BDR History and future

BDR is both a patch to PostgreSQL core and an extension on top of PostgreSQL core. How did that come about, and what’s it’s future?

Development of BDR was initiated around the time PostgreSQL 9.2 was in development. Arguably earlier if you count things like the extension mechanism. The goal of BDR is, and has always been, to add necessary features to core PostgreSQL to perform asynchronous loosely-coupled multi-master logical replication.

BDR improvements to core PostgreSQL

Since it’s such a large set of changes it was necessary to structure development as a series of discrete features. A natural dividing line was “things that require changes to the core PostgreSQL code” vs “things that can be done in an extension”. So the code was structured accordingly, making BDR a set of patches to core plus an extension that uses the added features to implement a multimaster node. The required features were developed in a branch of PostgreSQL and then extracted and submitted one by one to PostgreSQL core. BDR is, and has always been, much too big to simply commit to PostgreSQL in one go.

Getting the BDR extension running on unmodified PostgreSQL

BDR 1.0 is still in two parts – a set of patches to add necessary features to core PostgreSQL and an extension that uses the features to implement multimaster. The original goal was to have BDR running on stock 9.4 without patches, but it just took too long to get all the required patches through the community process and into core. This isn’t entirely a bad thing, since it’s led to the eventual features being of higher quality when they were committed to 9.4, 9.5 and 9.6.

Now, as of PostgreSQL 9.6, all of the patches required to make it possible to implement BDR-style replication have been included in PostgreSQL core. As mentioned in an earlier post, BDR on 9.6 should run as an extension on an unmodified PostgreSQL. The implementation of BDR itself is still an outside extension, so this doesn’t mean “BDR is in 9.6”, but it’s big progress.

Other enhancements related to BDR

Meanwhile, the “pglogical” single-master logical replication tool was extracted from BDR, enhanced, simplified, and submitted to core PostgreSQL as a further building block toward getting full multi-master logical replication into core. The submission was not successful in its original form, but the 2ndQuadrant team is now working on a replication feature for PostgreSQL 10 that is based on that work.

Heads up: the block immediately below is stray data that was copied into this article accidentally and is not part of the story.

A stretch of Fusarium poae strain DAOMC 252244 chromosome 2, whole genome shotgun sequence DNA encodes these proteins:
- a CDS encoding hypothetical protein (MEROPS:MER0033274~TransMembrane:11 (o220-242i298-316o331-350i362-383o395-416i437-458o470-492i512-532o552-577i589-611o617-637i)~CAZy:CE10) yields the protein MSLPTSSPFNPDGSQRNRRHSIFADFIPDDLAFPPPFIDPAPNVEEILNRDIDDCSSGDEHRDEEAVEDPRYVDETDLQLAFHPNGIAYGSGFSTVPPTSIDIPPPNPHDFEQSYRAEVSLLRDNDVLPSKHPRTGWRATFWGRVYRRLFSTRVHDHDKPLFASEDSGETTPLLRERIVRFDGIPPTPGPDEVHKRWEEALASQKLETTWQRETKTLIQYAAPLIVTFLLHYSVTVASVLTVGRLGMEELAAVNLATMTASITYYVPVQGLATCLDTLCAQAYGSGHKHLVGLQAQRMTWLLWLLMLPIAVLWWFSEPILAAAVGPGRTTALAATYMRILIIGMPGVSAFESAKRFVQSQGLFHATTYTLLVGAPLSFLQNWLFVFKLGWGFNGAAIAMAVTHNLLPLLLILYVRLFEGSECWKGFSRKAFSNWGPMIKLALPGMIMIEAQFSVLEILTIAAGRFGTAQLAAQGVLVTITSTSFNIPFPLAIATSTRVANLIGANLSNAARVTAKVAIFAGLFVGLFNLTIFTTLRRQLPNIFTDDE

Once logical replication (not just logical decoding) is incorporated into PostgreSQL core, the BDR extension will be adapted to use the in-core logical replication features. Over time, more parts of the functionality of the BDR extension will be submitted to PostgreSQL until all BDR functionality is in community PostgreSQL.

This process has taken years and still has a ways to go. PostgreSQL’s development is careful and prioritizes stability. Submissions often need multiple rounds of revisions before they are accepted for community distribution. Sometimes they’re completely rejected and a different design must be pursued.

In the meantime, the BDR extension – and pglogical – will continue to meet user needs.

Features added to core PostgreSQL for BDR

Along the way, we’ve delivered some great features to PostgreSQL that other projects can use too:

  • Background workers let you run tasks inside PostgreSQL, like schedulers, etc. They’ve already been used to help with things like parallel query.
  • Event triggers and DDL deparse hooks let you set up user defined triggers on database change events like table creation. They’re the foundation of DDL replication in BDR and are usable by other products that are interested in tracking, auditing, and replicating changes to database structure.
  • Replication slots simplify WAL retention management for physical standbys and provide a foundation for logical decoding of changes.
  • Replication origins are the other side of replication slots. They let a downstream server efficiently keep track of how much they’ve replayed from a replication slot. Unlike most of these features, replication origins are not useful for much except logical replication.
  • Logical decoding reads a stream of low level binary changes from WAL on a server and turns it into a stream of logical row changes in a format suitable for replication across PostgreSQL versions or even to different products and applications. It’s the foundation on which BDR, pglogical, and in-core logical replication are built.
  • Logical WAL messages let extensions, user defined functions, etc write special messages into WAL that are not associated with any particular table. They may optionally bypass normal transactional rules, like a very limited version of an autonomous transaction. These are used when different nodes signal each other about changes; for example, BDR uses them for global DDL locking. These messages will also be useful to applications that adopt the logical decoding interface for change streaming, auditing, etc – for example, to record the identity of a user who performs an action when streaming audit history to Kafka.
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